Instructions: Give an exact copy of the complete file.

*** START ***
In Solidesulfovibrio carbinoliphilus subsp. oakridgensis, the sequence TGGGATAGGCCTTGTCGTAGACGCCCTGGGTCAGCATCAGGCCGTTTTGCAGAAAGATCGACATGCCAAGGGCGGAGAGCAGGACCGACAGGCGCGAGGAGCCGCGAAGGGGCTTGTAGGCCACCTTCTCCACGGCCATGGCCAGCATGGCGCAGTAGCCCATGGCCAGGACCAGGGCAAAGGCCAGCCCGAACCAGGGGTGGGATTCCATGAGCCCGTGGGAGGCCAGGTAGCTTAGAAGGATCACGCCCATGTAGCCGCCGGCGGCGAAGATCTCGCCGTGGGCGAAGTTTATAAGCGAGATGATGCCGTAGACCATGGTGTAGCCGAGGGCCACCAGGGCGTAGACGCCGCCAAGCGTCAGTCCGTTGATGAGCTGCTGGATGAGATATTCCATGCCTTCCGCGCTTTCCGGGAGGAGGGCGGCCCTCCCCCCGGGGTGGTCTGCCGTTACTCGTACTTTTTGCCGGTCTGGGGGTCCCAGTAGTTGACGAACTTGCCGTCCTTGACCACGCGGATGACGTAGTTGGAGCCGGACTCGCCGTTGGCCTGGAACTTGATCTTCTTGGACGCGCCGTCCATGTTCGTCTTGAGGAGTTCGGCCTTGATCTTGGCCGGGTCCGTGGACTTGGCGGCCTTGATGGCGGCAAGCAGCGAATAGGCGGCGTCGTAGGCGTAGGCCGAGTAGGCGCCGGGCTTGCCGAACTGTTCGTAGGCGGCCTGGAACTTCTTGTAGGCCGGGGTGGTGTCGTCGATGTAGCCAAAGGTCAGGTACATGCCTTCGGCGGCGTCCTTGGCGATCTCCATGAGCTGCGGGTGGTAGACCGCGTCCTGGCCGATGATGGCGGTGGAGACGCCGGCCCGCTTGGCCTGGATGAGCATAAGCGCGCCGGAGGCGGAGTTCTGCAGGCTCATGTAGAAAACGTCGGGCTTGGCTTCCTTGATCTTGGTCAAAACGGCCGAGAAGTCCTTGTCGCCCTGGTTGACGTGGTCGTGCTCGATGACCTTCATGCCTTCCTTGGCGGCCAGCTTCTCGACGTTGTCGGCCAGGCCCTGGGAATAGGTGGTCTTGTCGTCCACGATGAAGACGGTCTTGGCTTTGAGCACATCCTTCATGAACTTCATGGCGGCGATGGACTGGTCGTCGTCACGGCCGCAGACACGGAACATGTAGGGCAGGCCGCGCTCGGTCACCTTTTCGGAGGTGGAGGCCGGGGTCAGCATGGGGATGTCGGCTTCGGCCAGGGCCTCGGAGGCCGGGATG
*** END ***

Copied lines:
In Solidesulfovibrio carbinoliphilus subsp. oakridgensis, the sequence TGGGATAGGCCTTGTCGTAGACGCCCTGGGTCAGCATCAGGCCGTTTTGCAGAAAGATCGACATGCCAAGGGCGGAGAGCAGGACCGACAGGCGCGAGGAGCCGCGAAGGGGCTTGTAGGCCACCTTCTCCACGGCCATGGCCAGCATGGCGCAGTAGCCCATGGCCAGGACCAGGGCAAAGGCCAGCCCGAACCAGGGGTGGGATTCCATGAGCCCGTGGGAGGCCAGGTAGCTTAGAAGGATCACGCCCATGTAGCCGCCGGCGGCGAAGATCTCGCCGTGGGCGAAGTTTATAAGCGAGATGATGCCGTAGACCATGGTGTAGCCGAGGGCCACCAGGGCGTAGACGCCGCCAAGCGTCAGTCCGTTGATGAGCTGCTGGATGAGATATTCCATGCCTTCCGCGCTTTCCGGGAGGAGGGCGGCCCTCCCCCCGGGGTGGTCTGCCGTTACTCGTACTTTTTGCCGGTCTGGGGGTCCCAGTAGTTGACGAACTTGCCGTCCTTGACCACGCGGATGACGTAGTTGGAGCCGGACTCGCCGTTGGCCTGGAACTTGATCTTCTTGGACGCGCCGTCCATGTTCGTCTTGAGGAGTTCGGCCTTGATCTTGGCCGGGTCCGTGGACTTGGCGGCCTTGATGGCGGCAAGCAGCGAATAGGCGGCGTCGTAGGCGTAGGCCGAGTAGGCGCCGGGCTTGCCGAACTGTTCGTAGGCGGCCTGGAACTTCTTGTAGGCCGGGGTGGTGTCGTCGATGTAGCCAAAGGTCAGGTACATGCCTTCGGCGGCGTCCTTGGCGATCTCCATGAGCTGCGGGTGGTAGACCGCGTCCTGGCCGATGATGGCGGTGGAGACGCCGGCCCGCTTGGCCTGGATGAGCATAAGCGCGCCGGAGGCGGAGTTCTGCAGGCTCATGTAGAAAACGTCGGGCTTGGCTTCCTTGATCTTGGTCAAAACGGCCGAGAAGTCCTTGTCGCCCTGGTTGACGTGGTCGTGCTCGATGACCTTCATGCCTTCCTTGGCGGCCAGCTTCTCGACGTTGTCGGCCAGGCCCTGGGAATAGGTGGTCTTGTCGTCCACGATGAAGACGGTCTTGGCTTTGAGCACATCCTTCATGAACTTCATGGCGGCGATGGACTGGTCGTCGTCACGGCCGCAGACACGGAACATGTAGGGCAGGCCGCGCTCGGTCACCTTTTCGGAGGTGGAGGCCGGGGTCAGCATGGGGATGTCGGCTTCGGCCAGGGCCTCGGAGGCCGGGATG